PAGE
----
How is Crimean-Congo Hemorrhagic Fever Transmitted to Humans?
The primary vectors for CCHF are ixodid (hard) ticks belonging to the Hyalomma genus. The Hyalomma genus of ixodid ticks acts as a vector and a reservoir for the CCHF virus. Main species include H.marginatum, H.rufipes, H.anatolicum, and H.asiaticum .
CCHF cases are most prevalent during the spring and summer when the Hyalomma ticks find the environment most suitable. CCHF-carrying ticks infest many types of animals, including domesticated sheep, cattle, goats, hares, hedgehogs, and more, but these animals mostly remain asymptomatic. This viral hemorrhagic fever is transmitted to humans when they come in contact with the infected ticks themselves or the blood of an infected animal host. Birds are not usually susceptible to CCHF infections, but migratory birds can carry and spread the virus [4, 12].
Human to human transmission occurs through the exchange of body fluids or contact with infected blood. Another way is through healthcare-associated infections (HAI) or nosocomial transmission through contaminated medical equipment.
People most at risk are butchers or those who work with livestock or in slaughterhouses, and healthcare workers . The risk of contracting CCHF from travel is rare, but instances have been reported.
CCHF and Travel
Reports of Crimean-Congo hemorrhagic fever (CCHF) related to travel are rare. The following chronology is abstracted from GIDEON. 
- 1985 – South Africa ex. Democratic Republic of Congo (fatal).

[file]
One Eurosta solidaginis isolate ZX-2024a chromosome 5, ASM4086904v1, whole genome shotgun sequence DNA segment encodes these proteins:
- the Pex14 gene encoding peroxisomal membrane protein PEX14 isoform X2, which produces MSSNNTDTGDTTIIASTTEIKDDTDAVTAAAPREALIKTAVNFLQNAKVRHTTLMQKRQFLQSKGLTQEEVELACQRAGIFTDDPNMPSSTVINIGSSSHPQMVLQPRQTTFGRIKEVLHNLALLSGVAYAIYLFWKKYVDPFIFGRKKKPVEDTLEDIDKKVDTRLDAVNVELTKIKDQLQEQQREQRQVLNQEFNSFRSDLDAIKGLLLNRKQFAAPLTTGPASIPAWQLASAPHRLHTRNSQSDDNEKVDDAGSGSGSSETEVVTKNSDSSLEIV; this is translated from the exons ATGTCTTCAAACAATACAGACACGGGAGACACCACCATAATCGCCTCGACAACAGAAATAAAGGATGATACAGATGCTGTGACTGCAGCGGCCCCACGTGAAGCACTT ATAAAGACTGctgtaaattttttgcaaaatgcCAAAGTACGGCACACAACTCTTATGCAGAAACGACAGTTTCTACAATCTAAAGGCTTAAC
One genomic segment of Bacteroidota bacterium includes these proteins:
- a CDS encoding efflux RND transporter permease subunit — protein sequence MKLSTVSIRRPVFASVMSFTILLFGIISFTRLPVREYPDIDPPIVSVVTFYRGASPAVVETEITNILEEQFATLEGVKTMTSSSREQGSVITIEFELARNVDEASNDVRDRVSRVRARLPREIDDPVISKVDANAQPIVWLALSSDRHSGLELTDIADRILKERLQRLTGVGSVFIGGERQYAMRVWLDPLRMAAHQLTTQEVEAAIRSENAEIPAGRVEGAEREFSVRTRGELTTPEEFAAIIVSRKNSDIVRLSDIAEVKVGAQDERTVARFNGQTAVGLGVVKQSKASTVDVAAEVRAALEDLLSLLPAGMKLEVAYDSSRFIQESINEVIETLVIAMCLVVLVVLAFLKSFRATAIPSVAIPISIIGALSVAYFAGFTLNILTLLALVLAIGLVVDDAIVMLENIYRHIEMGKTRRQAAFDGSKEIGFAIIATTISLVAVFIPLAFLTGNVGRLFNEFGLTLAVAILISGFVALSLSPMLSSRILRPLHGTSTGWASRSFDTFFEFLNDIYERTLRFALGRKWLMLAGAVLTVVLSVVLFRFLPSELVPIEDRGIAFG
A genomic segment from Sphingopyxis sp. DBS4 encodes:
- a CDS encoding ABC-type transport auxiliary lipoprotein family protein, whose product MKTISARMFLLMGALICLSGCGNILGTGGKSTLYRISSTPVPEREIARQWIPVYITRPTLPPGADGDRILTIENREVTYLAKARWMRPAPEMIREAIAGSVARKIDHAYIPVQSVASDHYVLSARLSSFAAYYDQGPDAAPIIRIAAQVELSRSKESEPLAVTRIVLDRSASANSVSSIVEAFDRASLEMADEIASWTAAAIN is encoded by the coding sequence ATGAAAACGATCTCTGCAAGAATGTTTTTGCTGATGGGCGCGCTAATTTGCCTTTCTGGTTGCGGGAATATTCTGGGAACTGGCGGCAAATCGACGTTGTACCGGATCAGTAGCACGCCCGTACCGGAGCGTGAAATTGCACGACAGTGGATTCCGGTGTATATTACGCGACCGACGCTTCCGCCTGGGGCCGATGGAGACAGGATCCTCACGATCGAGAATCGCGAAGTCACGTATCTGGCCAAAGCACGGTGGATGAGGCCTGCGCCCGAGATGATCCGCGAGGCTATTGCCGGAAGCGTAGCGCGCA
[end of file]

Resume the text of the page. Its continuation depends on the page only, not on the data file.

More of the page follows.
- 1986 – South Africa ex. Tanzania (nonfatal)
- 1997 – An English traveler died of probable CCHF contracted in Zimbabwe.
- 2001 – A German tourist acquired Crimean-Congo hemorrhagic fever in Bulgaria.
- 2004 – A case of imported Crimean-Congo hemorrhagic fever (nonfatal) was reported in a traveler returning to France from Senegal. Infection in a second French national was diagnosed locally in Senegal.
- 2009 – An American soldier died in a hospital in Germany after contracting Crimean-Congo hemorrhagic fever in Afghanistan.
- 2011 – An outbreak (4 cases) in a Pakistan hospital was related to an index patient who had arrived from Afghanistan.
- 2012 – A patient died of Crimean-Congo hemorrhagic fever in Scotland following the acquisition of the disease in Afghanistan.
- 2013 – A woman died of Crimean-Congo hemorrhagic fever in Uganda following contact with her infected husband in South Sudan.
- 2014 – A British traveler acquired Crimean-Congo hemorrhagic fever in Bulgaria.